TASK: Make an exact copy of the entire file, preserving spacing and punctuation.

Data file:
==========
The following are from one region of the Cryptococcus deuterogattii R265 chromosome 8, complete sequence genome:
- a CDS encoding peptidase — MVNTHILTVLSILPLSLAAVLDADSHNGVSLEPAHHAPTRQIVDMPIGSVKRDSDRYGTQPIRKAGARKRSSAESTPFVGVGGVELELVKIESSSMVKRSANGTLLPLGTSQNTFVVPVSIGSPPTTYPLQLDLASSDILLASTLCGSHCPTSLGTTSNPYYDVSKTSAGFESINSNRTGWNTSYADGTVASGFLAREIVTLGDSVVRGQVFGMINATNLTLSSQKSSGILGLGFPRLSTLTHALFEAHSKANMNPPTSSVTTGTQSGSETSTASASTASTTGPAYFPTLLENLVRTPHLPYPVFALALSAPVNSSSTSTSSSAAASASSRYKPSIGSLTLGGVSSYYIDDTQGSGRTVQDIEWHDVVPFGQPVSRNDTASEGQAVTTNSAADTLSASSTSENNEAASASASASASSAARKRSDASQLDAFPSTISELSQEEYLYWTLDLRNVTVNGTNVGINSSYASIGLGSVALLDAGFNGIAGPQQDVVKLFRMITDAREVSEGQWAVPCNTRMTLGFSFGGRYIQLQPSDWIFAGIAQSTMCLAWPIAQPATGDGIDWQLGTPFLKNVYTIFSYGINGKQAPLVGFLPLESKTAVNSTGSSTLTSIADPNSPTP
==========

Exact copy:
The following are from one region of the Cryptococcus deuterogattii R265 chromosome 8, complete sequence genome:
- a CDS encoding peptidase — MVNTHILTVLSILPLSLAAVLDADSHNGVSLEPAHHAPTRQIVDMPIGSVKRDSDRYGTQPIRKAGARKRSSAESTPFVGVGGVELELVKIESSSMVKRSANGTLLPLGTSQNTFVVPVSIGSPPTTYPLQLDLASSDILLASTLCGSHCPTSLGTTSNPYYDVSKTSAGFESINSNRTGWNTSYADGTVASGFLAREIVTLGDSVVRGQVFGMINATNLTLSSQKSSGILGLGFPRLSTLTHALFEAHSKANMNPPTSSVTTGTQSGSETSTASASTASTTGPAYFPTLLENLVRTPHLPYPVFALALSAPVNSSSTSTSSSAAASASSRYKPSIGSLTLGGVSSYYIDDTQGSGRTVQDIEWHDVVPFGQPVSRNDTASEGQAVTTNSAADTLSASSTSENNEAASASASASASSAARKRSDASQLDAFPSTISELSQEEYLYWTLDLRNVTVNGTNVGINSSYASIGLGSVALLDAGFNGIAGPQQDVVKLFRMITDAREVSEGQWAVPCNTRMTLGFSFGGRYIQLQPSDWIFAGIAQSTMCLAWPIAQPATGDGIDWQLGTPFLKNVYTIFSYGINGKQAPLVGFLPLESKTAVNSTGSSTLTSIADPNSPTP